The runs up here in the Jungfrau (young bride) region of Switzerland’s Bernese Alps are some of Europe's best for my money, with a vertical drop of over 3km in a few miles.
And I love these names – they fall trippingly off the tongue: Come stand with me on the Kleine Scheidegg and gaze across the blinding snow at the Eigergletscher up towards the Jungfraujoch.
The Jungfraujoch, named by a less enlightened age, the young bride’s yoke – (not that some brides don’t need them – yokes I mean) is the dip between the Mönch and the Jungfrau.
The Swiss could teach me a lot about skiing, but then, my less kind friends would point out, so could the Tahitians, Papua New Guineans, Sudanese and other peoples not generally known for their skiing prowess.
Right now I'm skiing behind a fellow who is a Swiss native on a difficult run called the Schlit (worth skiing for the name alone, really), watching his turns and trying to keep up, you realise these people ski like they were born wearing a pair of 176cm Rossignol powder skis (ouch! Pity their moms).
We get to the bottom of the Schlit and begin to head back to the Kleine Scheidegg, an easy powder run in front of the mighty Eiger, said by some to be the highest mountain in Europe (those who don't have a clue what the highest mountain in Europe is).
The Eiger is such a treacherous mountain that in the 1920 it killed pretty well anyone who came near it, particularly its north face. Now, thanks to improved climbing techniques people run from the Kleine Schidegg to the summit in a few minutes.
And if you absolutely have to come to the Jungfrau, then you may as well stay in the intimate and cool Hotel Caprice, which also happens to be one of the Small Luxury Hotels of the World brand's finest.
Wengen is a tiny car-free village in the Bernese Oberland and the 18-room Caprice could have been tailor-made to enable people like me to swan around the world in complete ease.
After a dinner of autour du homar (lobster the chef's way prepared as a bouillabaisse), gigot d'agneau (leg of lamb cooked for seven hours to eat with a spoon, forgotten vegetables and a garlic jus).
The bouillabaise is a song, the lamb hearty enough for a girl who has just spent the day skiing with only a short break for beer, swine and cold potato salad.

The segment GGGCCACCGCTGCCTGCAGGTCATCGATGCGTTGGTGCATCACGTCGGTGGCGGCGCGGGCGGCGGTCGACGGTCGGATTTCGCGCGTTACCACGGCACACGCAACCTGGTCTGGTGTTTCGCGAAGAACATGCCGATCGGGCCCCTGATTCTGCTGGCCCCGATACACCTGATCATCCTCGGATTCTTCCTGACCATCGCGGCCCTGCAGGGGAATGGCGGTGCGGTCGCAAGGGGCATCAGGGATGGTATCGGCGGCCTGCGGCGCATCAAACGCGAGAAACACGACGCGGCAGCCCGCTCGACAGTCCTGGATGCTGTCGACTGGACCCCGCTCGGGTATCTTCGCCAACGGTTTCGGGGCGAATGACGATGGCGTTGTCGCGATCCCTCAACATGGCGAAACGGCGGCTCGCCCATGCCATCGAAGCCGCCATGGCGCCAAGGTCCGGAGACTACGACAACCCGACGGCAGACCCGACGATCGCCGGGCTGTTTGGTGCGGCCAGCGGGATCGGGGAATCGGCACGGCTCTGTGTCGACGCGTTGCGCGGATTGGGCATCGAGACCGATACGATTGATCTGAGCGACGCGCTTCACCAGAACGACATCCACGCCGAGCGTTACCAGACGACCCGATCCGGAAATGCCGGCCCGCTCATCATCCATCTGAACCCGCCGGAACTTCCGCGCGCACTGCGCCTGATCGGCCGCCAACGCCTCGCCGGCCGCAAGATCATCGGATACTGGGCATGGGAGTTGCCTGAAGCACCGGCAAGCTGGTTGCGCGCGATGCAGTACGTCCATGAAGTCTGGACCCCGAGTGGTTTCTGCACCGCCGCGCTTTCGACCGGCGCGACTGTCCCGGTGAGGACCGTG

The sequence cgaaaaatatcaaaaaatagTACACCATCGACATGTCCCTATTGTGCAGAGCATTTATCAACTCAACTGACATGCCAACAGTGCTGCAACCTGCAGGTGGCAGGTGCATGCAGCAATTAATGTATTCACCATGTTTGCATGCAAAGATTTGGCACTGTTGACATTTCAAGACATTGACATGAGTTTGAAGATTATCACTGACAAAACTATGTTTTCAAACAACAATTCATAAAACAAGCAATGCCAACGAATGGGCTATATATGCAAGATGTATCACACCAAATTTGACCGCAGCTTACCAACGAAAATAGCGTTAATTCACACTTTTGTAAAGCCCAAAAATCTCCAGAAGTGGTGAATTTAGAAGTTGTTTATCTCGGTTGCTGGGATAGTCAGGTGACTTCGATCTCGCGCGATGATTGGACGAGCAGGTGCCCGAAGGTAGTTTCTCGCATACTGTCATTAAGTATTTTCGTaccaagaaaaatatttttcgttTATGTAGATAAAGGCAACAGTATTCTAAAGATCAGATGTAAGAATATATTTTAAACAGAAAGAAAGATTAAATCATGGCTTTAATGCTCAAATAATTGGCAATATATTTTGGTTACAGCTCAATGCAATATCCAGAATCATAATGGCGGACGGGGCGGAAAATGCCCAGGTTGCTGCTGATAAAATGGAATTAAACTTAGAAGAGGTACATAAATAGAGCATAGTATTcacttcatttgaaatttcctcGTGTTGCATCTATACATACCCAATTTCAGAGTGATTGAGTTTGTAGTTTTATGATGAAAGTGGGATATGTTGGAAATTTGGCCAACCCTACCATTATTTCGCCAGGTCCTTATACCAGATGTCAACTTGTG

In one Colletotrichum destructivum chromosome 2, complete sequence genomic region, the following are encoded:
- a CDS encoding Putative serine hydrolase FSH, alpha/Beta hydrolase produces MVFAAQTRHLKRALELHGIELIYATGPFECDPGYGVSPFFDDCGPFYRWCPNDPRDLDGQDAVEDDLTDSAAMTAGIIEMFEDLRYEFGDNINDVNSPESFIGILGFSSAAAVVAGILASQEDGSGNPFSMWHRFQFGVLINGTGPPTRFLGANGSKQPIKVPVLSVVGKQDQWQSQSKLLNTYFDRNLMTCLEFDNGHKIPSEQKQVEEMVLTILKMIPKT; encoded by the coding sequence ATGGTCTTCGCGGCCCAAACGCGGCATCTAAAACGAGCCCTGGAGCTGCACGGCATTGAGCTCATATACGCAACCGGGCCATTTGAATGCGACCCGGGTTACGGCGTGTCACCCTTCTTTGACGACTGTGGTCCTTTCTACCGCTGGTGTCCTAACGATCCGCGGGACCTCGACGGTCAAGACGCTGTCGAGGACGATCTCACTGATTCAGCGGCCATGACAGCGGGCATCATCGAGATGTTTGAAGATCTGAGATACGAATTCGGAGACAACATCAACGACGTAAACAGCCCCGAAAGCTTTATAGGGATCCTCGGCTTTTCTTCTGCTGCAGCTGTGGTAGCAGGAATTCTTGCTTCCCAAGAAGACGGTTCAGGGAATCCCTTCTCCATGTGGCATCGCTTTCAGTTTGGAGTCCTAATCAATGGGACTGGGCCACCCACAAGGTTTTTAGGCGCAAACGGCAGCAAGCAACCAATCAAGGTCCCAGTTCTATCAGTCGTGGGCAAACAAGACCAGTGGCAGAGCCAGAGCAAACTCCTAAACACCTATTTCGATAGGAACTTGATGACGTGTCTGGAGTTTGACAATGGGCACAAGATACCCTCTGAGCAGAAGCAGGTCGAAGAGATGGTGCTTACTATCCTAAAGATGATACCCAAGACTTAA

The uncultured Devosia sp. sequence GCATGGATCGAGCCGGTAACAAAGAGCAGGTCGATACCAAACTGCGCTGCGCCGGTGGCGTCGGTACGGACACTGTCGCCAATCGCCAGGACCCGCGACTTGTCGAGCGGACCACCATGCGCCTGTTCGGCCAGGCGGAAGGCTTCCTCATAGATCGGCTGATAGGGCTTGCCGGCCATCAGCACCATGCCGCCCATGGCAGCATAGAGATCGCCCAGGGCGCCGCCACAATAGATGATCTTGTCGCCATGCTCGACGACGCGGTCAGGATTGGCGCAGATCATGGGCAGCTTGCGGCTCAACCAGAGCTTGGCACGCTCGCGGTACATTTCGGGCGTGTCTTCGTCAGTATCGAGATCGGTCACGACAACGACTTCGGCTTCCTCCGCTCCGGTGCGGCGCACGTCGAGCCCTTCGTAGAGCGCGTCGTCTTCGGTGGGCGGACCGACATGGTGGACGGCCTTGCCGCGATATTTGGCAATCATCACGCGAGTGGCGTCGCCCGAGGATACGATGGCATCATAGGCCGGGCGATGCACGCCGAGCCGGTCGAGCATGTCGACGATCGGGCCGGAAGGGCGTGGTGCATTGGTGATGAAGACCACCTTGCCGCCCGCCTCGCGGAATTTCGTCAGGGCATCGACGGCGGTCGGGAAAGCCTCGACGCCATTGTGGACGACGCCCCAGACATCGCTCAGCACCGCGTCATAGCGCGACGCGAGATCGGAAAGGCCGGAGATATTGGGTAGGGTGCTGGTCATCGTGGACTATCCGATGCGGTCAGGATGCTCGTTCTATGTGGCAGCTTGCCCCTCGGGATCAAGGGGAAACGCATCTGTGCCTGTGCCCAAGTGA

I settle in front of the roaring open fire and take in the Jungfrau, so close you could almost reach out and touch it.
The Caprice is one of the few places that look out into the valley - "traditionally hotels were closed off because the cold was something you had to fight and after a renovation it has been opened up, while still blending in with the natural environment.''
A word of advice. If you do go to Wengen, allow more than the paltry two days that I did.
To explore the whole region: the Keline Scheidegg-Mannlicehn, First-Grunewald and Murren-Schilthorn, allow seven or so days to work out your faves and ski them a few times.
The runs are so long you basically have time to get where you are going, have a few tries, grab lunch, consisting of swine in various forms, drink a couple of absurdly large, icy cold beers, and then start back to the Caprice. Then it's back to the hotel balcony to see the last rays of sun caressing the peaks of the Jungfrau across the Lauterbrunnen Valley.
Time for a quick beer before dinner, you can head out to the Tanne Bar and mix with the locals and pop into a local restaurant for supper, which I did one night with a few drinks on board. Order a fondue and in the clean mountain air you will soon be gorging yourself on cheese like a crazed Welshwoman who has just won the rarebit lottery.
The Caprice is an easy train ride up the mountain from Interlaken. Etihad airways flies to Geneva from Abu Dhabi every day. Don't leave your run too late, the last train up the mountain from Interlaken is before midnight.
The hotel is a one minute 30-second walk from the station.
Wengen 3823. Switzerland
1 800 251 958 (toll free)